So far, the most remarkable model for movement in plants may well be the growth patterns of their roots, which can creep through soil with astounding efficiency, avoiding obstacles and seeking water and nutrients in a coordinated manner reminiscent of the active seeking movements of animals. Although we don't usually think of growth as a way of moving through a space, of course it is one. In the case of roots, the motion is accomplished by adding new material to the farthest end of the root, while all the rest of it remains in place and serves it as an anchor. This means that the friction at most points along the structure is reduced to nothing, and is concentrated only at the tip, which is where the growth proceeds from. It’s this reduction in friction that makes growth so efficient when compared to the more standard strategies for movement, in which the entire object must be shifted from one position to another.

Robotic applications based on the close observation of root systems have already begun to be put into practice, at the European Center for Micro-BioRobotics at the Istituto Italiano di Tecnologia. Coordinator Dr. Barbara Mazzolai and her team have developed PLANTOID, a robot prototype that moves through soil by “growing”— anchoring itself in soil and adding new material (which is spooled out from above) onto its furthest end. In this article for the journal Frontiers in Bioengeneering and Biotechnology, Mazzolai describes the vast increases in efficiency provided by the growth-mimicking movement used by PLANTOID (called elongation from the tip or EFT) compared with other soil exploration strategies. (She also provides an overview of the ways in which plant models may become useful in robotics, which I drew on substantially for this article.) Their next step will be to combine the novel, growth-mimicking motion with sensors to allow the robot to detect things like temperature, humidity, pH, salinity, phosphates, and nitrates in the soil. These sensors will help direct the robot's activity beneath the earth, as well as providing information about the composition of the soil around it to its handlers. Once perfected, bots that employed the root growth strategy could have applications in industries which rely on soil testing such as agriculture or mining, and could also be used to seek out and monitor contaminants in places where pollution has occurred or is suspected..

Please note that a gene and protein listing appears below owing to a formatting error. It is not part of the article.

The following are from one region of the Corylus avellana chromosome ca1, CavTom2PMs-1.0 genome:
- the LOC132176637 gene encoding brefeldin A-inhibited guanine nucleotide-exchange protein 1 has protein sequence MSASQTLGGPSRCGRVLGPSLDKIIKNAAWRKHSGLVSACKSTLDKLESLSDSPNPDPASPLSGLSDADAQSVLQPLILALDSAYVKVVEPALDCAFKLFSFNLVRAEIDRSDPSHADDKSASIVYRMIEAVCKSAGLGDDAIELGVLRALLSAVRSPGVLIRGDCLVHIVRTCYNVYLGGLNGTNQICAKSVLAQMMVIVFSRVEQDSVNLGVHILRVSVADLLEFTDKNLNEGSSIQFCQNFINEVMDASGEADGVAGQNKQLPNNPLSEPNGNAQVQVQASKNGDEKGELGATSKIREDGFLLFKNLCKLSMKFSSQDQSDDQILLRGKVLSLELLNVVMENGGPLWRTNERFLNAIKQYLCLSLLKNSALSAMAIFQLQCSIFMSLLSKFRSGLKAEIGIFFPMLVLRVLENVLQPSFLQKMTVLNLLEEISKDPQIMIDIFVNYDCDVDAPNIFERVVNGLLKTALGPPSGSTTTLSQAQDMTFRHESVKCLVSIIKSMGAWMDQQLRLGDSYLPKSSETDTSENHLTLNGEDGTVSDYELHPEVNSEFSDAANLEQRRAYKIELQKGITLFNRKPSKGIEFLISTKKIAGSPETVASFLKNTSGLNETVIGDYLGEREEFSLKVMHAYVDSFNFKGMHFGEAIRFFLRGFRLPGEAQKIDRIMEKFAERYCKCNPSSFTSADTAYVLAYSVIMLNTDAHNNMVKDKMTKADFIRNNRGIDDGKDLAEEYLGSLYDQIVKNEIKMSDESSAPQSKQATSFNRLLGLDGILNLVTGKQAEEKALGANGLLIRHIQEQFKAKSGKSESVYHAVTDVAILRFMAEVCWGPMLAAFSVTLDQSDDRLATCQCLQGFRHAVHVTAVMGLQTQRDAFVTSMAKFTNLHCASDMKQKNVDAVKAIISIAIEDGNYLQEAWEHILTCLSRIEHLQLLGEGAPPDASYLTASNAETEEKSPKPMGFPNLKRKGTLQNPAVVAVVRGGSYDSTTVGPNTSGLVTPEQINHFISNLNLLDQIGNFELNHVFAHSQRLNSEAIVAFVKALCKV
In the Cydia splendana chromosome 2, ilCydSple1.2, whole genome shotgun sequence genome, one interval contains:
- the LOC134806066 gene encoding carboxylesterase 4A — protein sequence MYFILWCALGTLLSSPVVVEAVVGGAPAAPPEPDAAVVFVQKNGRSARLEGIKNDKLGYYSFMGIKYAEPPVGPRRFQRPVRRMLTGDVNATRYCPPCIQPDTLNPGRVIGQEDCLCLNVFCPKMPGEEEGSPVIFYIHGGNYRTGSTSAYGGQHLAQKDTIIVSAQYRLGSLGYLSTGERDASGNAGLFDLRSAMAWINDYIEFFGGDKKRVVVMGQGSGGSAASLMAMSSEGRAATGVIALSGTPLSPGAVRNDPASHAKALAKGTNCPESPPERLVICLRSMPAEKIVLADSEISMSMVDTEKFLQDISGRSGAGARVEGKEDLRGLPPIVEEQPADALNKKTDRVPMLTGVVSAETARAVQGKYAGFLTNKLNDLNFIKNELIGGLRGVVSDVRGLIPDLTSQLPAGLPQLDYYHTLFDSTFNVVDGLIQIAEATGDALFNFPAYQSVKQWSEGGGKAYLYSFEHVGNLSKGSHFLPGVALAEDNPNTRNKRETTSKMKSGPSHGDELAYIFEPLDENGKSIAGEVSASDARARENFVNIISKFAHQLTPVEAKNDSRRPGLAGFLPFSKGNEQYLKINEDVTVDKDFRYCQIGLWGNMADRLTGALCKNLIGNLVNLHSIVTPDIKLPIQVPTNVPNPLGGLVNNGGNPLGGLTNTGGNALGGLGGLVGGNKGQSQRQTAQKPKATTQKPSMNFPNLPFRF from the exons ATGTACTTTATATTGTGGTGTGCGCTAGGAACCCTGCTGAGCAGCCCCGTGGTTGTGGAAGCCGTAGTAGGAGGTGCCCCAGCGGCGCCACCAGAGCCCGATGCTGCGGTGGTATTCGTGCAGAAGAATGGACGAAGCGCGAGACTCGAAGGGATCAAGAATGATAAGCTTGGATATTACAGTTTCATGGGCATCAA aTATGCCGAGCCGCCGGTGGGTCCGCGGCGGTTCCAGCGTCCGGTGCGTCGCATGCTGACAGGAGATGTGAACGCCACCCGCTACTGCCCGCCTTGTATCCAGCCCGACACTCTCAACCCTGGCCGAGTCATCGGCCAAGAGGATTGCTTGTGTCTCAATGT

Wherever a robot is called upon to sense and respond to its environment, the manner of plants' movement may point towards unusual or unusually elegant solutions. Only time will tell if these PLANTOIDs will be followed by all manner of other robotic creations modeled after the vegetation around us. Who knows, perhaps we'll have robotic rocks as well—or robots that make up the soil itself. And lo, one day, a robot sun will gently sink behind emergent robot clouds, as weary robot bees return from pollinating robot trees.

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Evan Urquhart is working to improve comments on Slate and is a regular contributor to Outward.